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Tainted Produce in Poor Neighborhoods

[social_buttons] Not only do low-income neighborhoods have less access to fresh produce, but the rare fruit or veggie found in these areas is also more likely to be tainted.

A new study in the American Journal of Preventive Medicine suggests that the levels of bacteria, yeast, and mold found on fresh produce vary according to the income level of the neighborhood in which the produce is sold.

Researchers compared levels of microorganisms on identical products sold in six Philadelphia-area neighborhoods.

The poorer the neighborhood, the higher the number of bacteria, yeast, and mold on ready-to-eat salads and strawberries. Similarly, cucumbers sold in poor neighborhoods had higher yeast and mold counts while watermelon contained more bacteria.

The researchers suggested that the smaller size of grocery stores in low-income neighborhoods might make stores less equipped to handle produce safely. Their results highlight some of the challenges associated with increasing fresh produce availability in small retail stores that service poorer neighborhoods.

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Image courtesy misterbisson of via a Creative Commons license.

4 comments
  1. Leslie Coleman

    It appears as if fruit and vegetables themselves are being “blamed” in this situation. The fault lies with irresponsible business practices by food service operators and shop keepers that are providing produce that has not been properly stored or is out of date. Any perishable food item may become problematic when not stored properly or if it is sold at a time that is clearly past its expiration date. Please keep the focus on the fact that fruit and vegetables are healthy for everyone. Those handling and selling produce need to act responsibly and not sell spoiled food to anyone because they think they can get away with it.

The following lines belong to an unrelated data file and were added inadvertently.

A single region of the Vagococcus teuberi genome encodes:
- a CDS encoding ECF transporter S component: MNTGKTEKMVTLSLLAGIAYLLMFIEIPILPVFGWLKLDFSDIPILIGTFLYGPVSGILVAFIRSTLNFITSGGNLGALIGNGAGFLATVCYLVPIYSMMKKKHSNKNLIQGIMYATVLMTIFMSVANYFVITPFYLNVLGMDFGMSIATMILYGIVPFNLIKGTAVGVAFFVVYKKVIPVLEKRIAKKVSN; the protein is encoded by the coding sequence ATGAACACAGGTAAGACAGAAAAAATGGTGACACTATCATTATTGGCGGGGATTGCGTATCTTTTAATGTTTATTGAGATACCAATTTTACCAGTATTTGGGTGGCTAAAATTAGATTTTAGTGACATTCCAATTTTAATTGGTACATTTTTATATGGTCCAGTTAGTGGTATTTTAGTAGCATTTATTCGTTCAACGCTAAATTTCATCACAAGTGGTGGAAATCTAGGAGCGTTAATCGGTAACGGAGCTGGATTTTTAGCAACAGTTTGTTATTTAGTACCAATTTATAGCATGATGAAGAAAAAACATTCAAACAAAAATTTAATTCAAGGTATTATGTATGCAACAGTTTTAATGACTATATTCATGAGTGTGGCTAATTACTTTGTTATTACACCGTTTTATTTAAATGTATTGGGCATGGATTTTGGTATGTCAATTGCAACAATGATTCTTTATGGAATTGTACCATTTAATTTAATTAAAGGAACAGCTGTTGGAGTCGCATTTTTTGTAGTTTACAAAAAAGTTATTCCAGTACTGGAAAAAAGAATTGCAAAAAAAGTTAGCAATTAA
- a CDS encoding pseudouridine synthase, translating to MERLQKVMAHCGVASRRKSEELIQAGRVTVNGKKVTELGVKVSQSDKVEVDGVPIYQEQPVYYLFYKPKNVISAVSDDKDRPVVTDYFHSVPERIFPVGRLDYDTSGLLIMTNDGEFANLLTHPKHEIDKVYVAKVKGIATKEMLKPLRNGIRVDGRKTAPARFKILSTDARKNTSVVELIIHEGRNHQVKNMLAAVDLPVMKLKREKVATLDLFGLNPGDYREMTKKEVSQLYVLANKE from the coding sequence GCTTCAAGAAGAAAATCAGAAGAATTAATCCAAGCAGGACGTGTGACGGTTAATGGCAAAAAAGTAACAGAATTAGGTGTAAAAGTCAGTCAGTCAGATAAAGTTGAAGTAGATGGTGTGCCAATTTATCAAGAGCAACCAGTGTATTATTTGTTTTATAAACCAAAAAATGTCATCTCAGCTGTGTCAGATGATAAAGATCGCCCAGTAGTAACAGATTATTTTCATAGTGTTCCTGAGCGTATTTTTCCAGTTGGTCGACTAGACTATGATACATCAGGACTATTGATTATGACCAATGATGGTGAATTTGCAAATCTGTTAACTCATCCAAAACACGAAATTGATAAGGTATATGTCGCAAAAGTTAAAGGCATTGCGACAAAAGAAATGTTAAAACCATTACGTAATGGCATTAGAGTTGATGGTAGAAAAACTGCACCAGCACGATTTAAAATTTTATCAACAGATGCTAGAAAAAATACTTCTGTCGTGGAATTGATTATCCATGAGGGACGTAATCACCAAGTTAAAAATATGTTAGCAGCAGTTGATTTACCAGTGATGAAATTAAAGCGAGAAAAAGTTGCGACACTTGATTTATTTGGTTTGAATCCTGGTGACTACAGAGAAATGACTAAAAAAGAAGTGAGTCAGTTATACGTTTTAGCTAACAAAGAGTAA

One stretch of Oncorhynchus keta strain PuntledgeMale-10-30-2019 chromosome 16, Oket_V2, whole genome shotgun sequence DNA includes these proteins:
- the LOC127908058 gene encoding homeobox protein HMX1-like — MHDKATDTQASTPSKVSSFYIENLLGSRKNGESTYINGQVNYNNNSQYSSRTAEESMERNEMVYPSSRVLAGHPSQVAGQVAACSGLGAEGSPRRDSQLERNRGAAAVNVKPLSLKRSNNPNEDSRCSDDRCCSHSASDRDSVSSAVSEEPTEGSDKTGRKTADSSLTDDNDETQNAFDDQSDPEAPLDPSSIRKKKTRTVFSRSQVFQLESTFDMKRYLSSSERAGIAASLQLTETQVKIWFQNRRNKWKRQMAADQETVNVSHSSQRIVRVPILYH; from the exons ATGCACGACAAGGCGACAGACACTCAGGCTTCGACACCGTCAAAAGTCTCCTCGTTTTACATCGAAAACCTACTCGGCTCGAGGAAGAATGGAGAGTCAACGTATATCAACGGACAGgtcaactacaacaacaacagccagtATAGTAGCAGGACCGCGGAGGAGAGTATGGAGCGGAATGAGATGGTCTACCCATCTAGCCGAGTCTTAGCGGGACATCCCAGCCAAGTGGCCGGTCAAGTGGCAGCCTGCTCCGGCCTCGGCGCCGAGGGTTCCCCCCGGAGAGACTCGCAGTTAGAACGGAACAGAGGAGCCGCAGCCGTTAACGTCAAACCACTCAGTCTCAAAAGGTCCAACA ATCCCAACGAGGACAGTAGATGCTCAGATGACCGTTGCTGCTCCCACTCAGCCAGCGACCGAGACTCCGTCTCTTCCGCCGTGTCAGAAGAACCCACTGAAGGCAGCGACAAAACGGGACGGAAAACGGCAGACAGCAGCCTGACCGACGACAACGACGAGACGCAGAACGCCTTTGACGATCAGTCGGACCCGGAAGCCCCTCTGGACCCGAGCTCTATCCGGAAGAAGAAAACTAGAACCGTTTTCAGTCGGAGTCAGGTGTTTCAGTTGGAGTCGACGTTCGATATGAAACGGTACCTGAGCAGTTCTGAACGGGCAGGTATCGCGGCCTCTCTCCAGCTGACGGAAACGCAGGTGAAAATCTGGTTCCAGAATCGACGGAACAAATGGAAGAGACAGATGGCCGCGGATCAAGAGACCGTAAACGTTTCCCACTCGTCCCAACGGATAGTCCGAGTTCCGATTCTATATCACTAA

2. Carl

    I’ll admit this is something about which I’d really never thought, but it (sadly) makes sense. I’ve never been much of a fan of these sorts of groceries, now that I think of it, because I smell rotting food as soon as I enter. Yet of course I’m privileged to make a choice to go elsewhere (unless I’m out of town and don’t have a car or something), whereas the residents of many of these communities simply do not have that option. I am glad to see awareness of the issue increasing and that these unfortunate circumstances will likely become less common.

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